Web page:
Ever seen “carrageenan” at the end of an incomprehensible list of ingredients on the back of your ice cream tub (or your toothpaste tube, too)?
Probably you didn’t know that this mystery ingredient comes from one of several species of seaweed, carrageen (Chondrus crispus).
Know as carrageen “moss”, but actually a seaweed, is one of Ireland’s more unusual natural resources, and there are any number of ways to spell its common name: carrageen, carrageenan, carragheen and carragheenan, take your pick. But, in any case, they’re all derived from the Irish word carraigín, which means literally “moss of the rocks” from Gaelic (though some think that the -án ending is actually an Irish diminutive, which changes the word’s meaning to “little rock” and connects it to a relatively common Irish place name).
I don’t know who first noticed that this seaweed produces a thick jellylike substance that will jell up and set whatever liquid it’s introduced to. This curious discovery may go back to Bronze Age times but for many, many years, small seaside communities in Ireland eked out their income by gathering the carrageen seaweed from the rocks near their homes, drying and bleaching it usually in the sun (nowadays the drying is handled in commercial ovens) and then selling it on as a setting agent, cheaper than gelatine and with its own unique, delicate flavor of the sea.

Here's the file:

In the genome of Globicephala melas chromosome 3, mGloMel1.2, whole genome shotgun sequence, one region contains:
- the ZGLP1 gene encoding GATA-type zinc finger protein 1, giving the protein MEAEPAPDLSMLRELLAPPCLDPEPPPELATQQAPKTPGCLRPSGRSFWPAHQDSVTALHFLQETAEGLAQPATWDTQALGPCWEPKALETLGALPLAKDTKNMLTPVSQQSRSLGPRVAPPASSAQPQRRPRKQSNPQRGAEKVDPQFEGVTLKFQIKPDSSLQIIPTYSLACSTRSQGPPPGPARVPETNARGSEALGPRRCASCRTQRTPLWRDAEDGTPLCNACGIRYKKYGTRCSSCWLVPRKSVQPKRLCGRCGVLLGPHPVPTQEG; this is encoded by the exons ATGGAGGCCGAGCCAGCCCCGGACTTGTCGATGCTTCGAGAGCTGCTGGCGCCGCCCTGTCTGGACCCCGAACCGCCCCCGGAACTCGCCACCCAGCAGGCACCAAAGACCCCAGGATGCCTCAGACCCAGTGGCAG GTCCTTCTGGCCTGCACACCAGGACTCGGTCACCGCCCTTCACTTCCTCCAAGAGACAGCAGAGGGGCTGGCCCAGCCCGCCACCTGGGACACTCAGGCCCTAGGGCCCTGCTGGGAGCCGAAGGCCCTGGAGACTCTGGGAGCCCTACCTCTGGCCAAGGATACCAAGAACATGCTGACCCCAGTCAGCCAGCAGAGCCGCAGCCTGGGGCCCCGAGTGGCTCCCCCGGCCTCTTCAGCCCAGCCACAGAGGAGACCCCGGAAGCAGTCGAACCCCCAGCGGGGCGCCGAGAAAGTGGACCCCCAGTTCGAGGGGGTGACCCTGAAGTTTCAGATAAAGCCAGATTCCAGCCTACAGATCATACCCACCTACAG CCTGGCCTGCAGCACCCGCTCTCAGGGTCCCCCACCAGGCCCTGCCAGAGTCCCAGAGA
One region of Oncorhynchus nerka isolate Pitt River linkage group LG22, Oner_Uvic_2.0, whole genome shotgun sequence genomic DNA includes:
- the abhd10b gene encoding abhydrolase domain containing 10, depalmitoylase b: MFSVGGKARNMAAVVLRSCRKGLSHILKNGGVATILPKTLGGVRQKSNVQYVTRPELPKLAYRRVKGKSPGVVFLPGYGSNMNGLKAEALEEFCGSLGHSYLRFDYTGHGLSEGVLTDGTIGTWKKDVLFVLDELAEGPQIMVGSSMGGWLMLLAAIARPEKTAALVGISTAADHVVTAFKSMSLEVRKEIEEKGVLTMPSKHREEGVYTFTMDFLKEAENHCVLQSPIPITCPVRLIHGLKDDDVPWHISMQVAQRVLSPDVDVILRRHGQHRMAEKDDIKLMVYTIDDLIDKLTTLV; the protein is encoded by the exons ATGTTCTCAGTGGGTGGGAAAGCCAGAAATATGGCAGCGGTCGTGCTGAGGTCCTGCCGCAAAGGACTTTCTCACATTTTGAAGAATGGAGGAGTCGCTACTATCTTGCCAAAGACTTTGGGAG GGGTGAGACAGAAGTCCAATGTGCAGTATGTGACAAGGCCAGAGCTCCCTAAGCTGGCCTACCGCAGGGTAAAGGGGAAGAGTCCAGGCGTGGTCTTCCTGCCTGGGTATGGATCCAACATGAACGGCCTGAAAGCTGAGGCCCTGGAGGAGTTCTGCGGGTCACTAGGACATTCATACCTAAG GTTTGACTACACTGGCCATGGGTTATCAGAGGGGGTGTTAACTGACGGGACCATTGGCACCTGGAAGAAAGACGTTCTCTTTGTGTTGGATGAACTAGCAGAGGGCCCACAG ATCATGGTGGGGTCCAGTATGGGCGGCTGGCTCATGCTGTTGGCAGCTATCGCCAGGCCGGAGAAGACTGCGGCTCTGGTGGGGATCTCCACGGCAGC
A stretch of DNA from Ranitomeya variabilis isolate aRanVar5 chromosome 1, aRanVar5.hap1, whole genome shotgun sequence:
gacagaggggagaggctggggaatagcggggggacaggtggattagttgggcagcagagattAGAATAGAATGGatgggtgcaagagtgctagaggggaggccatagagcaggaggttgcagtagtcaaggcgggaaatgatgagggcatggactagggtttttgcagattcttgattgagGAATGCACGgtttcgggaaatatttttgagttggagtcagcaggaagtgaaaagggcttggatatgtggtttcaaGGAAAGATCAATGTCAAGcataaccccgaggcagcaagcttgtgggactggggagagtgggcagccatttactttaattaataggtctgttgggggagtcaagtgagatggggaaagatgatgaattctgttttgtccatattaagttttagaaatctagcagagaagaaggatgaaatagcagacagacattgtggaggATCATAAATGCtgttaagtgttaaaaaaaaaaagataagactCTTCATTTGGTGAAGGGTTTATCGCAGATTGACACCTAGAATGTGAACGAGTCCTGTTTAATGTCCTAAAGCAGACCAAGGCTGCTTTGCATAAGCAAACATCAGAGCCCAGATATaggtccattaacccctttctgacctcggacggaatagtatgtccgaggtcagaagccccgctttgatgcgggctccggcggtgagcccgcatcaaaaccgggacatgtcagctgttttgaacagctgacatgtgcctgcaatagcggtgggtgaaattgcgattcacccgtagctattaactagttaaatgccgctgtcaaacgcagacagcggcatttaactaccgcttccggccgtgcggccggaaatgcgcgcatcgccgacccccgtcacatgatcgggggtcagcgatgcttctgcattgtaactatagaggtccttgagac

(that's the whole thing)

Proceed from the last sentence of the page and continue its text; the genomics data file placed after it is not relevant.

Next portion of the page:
Traditionally foraged from the coast, the seaweed is also used as a gelling agent in a sweet, smooth local pudding. Flavored with vanilla, citrus, or chocolate, carrageen pudding is prized for its light texture and briny, almost spicy flavor. On the south and west coasts of Ireland, the sea washes this webbed seaweed to shore. Bright maroon, pale green, reddish-black, or sandy tan, it has thick, juicy tendrils that extrude a jelly-like substance when soaked in water. Traditional Irish cooks collect it from the coast, then dry it in the sun and store it in a jute bag, where it can keep for more than a year.
To prepare the pudding, chefs simmer the carrageen with milk and vanilla until the moss starts extruding a thick jelly, then they strain the mixture onto a beaten egg yolk to make a sort of custard. This base is combined with beaten egg whites and then cooled. When set, the curious dessert has a light, creamy bottom and a foamy, bubbled top.
Irish people prize carrageen pudding for its unique taste, but also for ostensible health qualities and, interestingly, some Irish mothers wean their children using milk thickened with carrageen moss.
Today carrageen has made its way from Ireland all over the world. It turns up also in cough medicines and numerous other preparations for sore throats and troubled chests, as well as in cosmetics and all kinds of food. Numerous dairy products in North America, especially yogurts and sour creams, now routinely contain carrageen as a thickener.
Images from web – Google Research